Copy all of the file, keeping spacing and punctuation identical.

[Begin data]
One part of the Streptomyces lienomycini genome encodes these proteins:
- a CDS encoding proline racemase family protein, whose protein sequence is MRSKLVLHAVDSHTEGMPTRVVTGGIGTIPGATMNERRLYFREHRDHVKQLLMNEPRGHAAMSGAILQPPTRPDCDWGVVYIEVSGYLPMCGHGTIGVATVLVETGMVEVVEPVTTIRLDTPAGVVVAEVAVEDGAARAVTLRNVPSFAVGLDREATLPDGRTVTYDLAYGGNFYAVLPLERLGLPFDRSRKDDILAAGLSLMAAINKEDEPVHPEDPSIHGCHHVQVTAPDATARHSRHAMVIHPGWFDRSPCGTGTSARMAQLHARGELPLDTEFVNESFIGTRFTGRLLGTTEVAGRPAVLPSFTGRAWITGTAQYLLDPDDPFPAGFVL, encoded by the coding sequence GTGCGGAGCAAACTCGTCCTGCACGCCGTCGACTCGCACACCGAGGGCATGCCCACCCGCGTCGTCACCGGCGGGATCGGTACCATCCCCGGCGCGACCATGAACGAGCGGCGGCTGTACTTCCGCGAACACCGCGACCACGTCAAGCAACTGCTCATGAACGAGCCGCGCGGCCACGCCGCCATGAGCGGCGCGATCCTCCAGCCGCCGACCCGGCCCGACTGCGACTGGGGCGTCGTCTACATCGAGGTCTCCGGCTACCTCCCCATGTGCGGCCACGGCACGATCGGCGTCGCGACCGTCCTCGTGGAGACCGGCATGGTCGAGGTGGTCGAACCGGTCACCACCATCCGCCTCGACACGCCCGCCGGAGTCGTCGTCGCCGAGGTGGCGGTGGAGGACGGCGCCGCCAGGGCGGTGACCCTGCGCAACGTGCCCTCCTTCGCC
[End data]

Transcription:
One part of the Streptomyces lienomycini genome encodes these proteins:
- a CDS encoding proline racemase family protein, whose protein sequence is MRSKLVLHAVDSHTEGMPTRVVTGGIGTIPGATMNERRLYFREHRDHVKQLLMNEPRGHAAMSGAILQPPTRPDCDWGVVYIEVSGYLPMCGHGTIGVATVLVETGMVEVVEPVTTIRLDTPAGVVVAEVAVEDGAARAVTLRNVPSFAVGLDREATLPDGRTVTYDLAYGGNFYAVLPLERLGLPFDRSRKDDILAAGLSLMAAINKEDEPVHPEDPSIHGCHHVQVTAPDATARHSRHAMVIHPGWFDRSPCGTGTSARMAQLHARGELPLDTEFVNESFIGTRFTGRLLGTTEVAGRPAVLPSFTGRAWITGTAQYLLDPDDPFPAGFVL, encoded by the coding sequence GTGCGGAGCAAACTCGTCCTGCACGCCGTCGACTCGCACACCGAGGGCATGCCCACCCGCGTCGTCACCGGCGGGATCGGTACCATCCCCGGCGCGACCATGAACGAGCGGCGGCTGTACTTCCGCGAACACCGCGACCACGTCAAGCAACTGCTCATGAACGAGCCGCGCGGCCACGCCGCCATGAGCGGCGCGATCCTCCAGCCGCCGACCCGGCCCGACTGCGACTGGGGCGTCGTCTACATCGAGGTCTCCGGCTACCTCCCCATGTGCGGCCACGGCACGATCGGCGTCGCGACCGTCCTCGTGGAGACCGGCATGGTCGAGGTGGTCGAACCGGTCACCACCATCCGCCTCGACACGCCCGCCGGAGTCGTCGTCGCCGAGGTGGCGGTGGAGGACGGCGCCGCCAGGGCGGTGACCCTGCGCAACGTGCCCTCCTTCGCC